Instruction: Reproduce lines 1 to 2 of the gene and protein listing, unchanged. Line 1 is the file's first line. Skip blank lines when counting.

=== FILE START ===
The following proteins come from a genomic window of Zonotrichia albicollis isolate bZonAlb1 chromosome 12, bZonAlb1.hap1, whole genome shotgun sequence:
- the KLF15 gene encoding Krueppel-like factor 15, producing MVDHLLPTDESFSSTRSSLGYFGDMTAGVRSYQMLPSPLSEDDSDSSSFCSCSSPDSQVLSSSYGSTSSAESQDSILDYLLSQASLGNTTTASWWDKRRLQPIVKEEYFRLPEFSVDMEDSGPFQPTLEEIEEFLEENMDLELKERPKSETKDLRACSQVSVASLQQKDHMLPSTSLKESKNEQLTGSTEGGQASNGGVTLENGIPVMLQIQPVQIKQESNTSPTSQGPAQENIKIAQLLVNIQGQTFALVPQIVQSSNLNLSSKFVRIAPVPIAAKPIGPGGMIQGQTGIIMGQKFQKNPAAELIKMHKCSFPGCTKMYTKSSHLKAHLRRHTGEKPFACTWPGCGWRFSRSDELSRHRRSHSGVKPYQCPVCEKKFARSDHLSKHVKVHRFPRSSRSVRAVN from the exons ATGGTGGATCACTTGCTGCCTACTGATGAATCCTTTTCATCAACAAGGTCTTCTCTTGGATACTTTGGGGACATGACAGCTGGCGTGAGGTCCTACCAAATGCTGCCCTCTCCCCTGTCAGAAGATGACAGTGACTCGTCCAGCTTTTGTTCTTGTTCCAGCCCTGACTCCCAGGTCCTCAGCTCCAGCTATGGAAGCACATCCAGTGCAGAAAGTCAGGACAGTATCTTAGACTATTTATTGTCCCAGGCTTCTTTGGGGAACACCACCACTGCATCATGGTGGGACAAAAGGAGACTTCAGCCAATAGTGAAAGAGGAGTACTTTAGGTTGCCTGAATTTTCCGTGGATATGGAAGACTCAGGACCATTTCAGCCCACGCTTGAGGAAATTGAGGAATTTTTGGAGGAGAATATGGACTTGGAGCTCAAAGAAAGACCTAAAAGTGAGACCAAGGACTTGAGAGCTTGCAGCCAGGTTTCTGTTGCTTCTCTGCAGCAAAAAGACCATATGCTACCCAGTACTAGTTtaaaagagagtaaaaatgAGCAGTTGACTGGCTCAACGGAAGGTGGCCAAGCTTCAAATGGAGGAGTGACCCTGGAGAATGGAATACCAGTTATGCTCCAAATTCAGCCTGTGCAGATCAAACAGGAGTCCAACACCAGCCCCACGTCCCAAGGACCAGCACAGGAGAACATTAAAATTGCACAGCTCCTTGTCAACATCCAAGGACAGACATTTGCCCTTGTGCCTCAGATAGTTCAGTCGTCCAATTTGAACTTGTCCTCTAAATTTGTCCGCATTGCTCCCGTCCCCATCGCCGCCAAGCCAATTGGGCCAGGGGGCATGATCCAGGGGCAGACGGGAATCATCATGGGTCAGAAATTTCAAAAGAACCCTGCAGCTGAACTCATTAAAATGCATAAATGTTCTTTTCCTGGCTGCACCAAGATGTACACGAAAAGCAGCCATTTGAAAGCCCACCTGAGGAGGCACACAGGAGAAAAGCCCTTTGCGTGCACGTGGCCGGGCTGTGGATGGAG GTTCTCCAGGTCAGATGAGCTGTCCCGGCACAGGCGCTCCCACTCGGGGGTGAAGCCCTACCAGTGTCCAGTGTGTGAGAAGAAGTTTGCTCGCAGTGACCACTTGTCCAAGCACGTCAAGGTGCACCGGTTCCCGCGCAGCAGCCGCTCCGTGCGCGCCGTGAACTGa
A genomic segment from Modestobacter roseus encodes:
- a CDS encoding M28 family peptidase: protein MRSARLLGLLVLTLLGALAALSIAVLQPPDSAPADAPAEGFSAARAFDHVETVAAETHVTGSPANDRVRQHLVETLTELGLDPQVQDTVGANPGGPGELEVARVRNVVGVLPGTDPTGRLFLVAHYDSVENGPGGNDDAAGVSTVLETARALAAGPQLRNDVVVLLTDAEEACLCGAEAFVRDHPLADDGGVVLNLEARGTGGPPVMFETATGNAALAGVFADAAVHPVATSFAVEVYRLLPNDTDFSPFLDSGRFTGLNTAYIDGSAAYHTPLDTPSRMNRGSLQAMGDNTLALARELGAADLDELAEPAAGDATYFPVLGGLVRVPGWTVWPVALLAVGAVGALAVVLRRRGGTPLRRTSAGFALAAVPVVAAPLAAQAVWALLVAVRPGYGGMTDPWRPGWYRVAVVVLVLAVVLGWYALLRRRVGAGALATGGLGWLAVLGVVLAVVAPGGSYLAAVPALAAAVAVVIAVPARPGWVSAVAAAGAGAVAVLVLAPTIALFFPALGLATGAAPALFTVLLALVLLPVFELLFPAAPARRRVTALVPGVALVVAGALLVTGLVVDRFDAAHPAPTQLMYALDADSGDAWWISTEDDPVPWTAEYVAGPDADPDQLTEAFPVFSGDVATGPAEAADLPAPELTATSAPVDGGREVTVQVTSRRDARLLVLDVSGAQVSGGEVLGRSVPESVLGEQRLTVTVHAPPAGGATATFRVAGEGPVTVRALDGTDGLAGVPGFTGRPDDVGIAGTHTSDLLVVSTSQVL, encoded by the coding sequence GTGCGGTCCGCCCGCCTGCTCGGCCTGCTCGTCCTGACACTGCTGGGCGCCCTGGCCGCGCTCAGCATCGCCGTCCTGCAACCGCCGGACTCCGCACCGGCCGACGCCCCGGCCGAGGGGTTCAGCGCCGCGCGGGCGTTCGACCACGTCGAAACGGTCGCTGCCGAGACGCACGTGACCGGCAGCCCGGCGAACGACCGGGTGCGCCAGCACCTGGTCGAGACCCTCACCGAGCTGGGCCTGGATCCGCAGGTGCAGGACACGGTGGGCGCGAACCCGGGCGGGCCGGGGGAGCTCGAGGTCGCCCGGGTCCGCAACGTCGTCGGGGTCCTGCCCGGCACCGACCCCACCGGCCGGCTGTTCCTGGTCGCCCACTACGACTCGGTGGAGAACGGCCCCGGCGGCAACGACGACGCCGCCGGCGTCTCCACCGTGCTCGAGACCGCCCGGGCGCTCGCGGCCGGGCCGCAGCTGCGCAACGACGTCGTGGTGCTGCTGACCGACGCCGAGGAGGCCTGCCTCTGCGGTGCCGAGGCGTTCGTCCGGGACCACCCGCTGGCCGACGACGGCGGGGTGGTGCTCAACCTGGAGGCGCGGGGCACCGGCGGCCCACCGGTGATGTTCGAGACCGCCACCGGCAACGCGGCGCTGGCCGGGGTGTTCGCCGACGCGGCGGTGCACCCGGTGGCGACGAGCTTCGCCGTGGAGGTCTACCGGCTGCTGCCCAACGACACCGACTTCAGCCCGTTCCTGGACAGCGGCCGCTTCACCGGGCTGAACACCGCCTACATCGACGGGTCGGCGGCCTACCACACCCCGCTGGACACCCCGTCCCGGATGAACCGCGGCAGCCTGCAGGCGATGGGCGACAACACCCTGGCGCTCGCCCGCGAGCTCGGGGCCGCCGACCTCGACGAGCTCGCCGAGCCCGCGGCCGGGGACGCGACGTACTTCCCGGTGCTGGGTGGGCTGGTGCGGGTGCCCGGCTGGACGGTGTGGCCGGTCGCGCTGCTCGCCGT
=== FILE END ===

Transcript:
The following proteins come from a genomic window of Zonotrichia albicollis isolate bZonAlb1 chromosome 12, bZonAlb1.hap1, whole genome shotgun sequence:
- the KLF15 gene encoding Krueppel-like factor 15, producing MVDHLLPTDESFSSTRSSLGYFGDMTAGVRSYQMLPSPLSEDDSDSSSFCSCSSPDSQVLSSSYGSTSSAESQDSILDYLLSQASLGNTTTASWWDKRRLQPIVKEEYFRLPEFSVDMEDSGPFQPTLEEIEEFLEENMDLELKERPKSETKDLRACSQVSVASLQQKDHMLPSTSLKESKNEQLTGSTEGGQASNGGVTLENGIPVMLQIQPVQIKQESNTSPTSQGPAQENIKIAQLLVNIQGQTFALVPQIVQSSNLNLSSKFVRIAPVPIAAKPIGPGGMIQGQTGIIMGQKFQKNPAAELIKMHKCSFPGCTKMYTKSSHLKAHLRRHTGEKPFACTWPGCGWRFSRSDELSRHRRSHSGVKPYQCPVCEKKFARSDHLSKHVKVHRFPRSSRSVRAVN from the exons ATGGTGGATCACTTGCTGCCTACTGATGAATCCTTTTCATCAACAAGGTCTTCTCTTGGATACTTTGGGGACATGACAGCTGGCGTGAGGTCCTACCAAATGCTGCCCTCTCCCCTGTCAGAAGATGACAGTGACTCGTCCAGCTTTTGTTCTTGTTCCAGCCCTGACTCCCAGGTCCTCAGCTCCAGCTATGGAAGCACATCCAGTGCAGAAAGTCAGGACAGTATCTTAGACTATTTATTGTCCCAGGCTTCTTTGGGGAACACCACCACTGCATCATGGTGGGACAAAAGGAGACTTCAGCCAATAGTGAAAGAGGAGTACTTTAGGTTGCCTGAATTTTCCGTGGATATGGAAGACTCAGGACCATTTCAGCCCACGCTTGAGGAAATTGAGGAATTTTTGGAGGAGAATATGGACTTGGAGCTCAAAGAAAGACCTAAAAGTGAGACCAAGGACTTGAGAGCTTGCAGCCAGGTTTCTGTTGCTTCTCTGCAGCAAAAAGACCATATGCTACCCAGTACTAGTTtaaaagagagtaaaaatgAGCAGTTGACTGGCTCAACGGAAGGTGGCCAAGCTTCAAATGGAGGAGTGACCCTGGAGAATGGAATACCAGTTATGCTCCAAATTCAGCCTGTGCAGATCAAACAGGAGTCCAACACCAGCCCCACGTCCCAAGGACCAGCACAGGAGAACATTAAAATTGCACAGCTCCTTGTCAACATCCAAGGACAGACATTTGCCCTTGTGCCTCAGATAGTTCAGTCGTCCAATTTGAACTTGTCCTCTAAATTTGTCCGCATTGCTCCCGTCCCCATCGCCGCCAAGCCAATTGGGCCAGGGGGCATGATCCAGGGGCAGACGGGAATCATCATGGGTCAGAAATTTCAAAAGAACCCTGCAGCTGAACTCATTAAAATGCATAAATGTTCTTTTCCTGGCTGCACCAAGATGTACACGAAAAGCAGCCATTTGAAAGCCCACCTGAGGAGGCACACAGGAGAAAAGCCCTTTGCGTGCACGTGGCCGGGCTGTGGATGGAG GTTCTCCAGGTCAGATGAGCTGTCCCGGCACAGGCGCTCCCACTCGGGGGTGAAGCCCTACCAGTGTCCAGTGTGTGAGAAGAAGTTTGCTCGCAGTGACCACTTGTCCAAGCACGTCAAGGTGCACCGGTTCCCGCGCAGCAGCCGCTCCGTGCGCGCCGTGAACTGa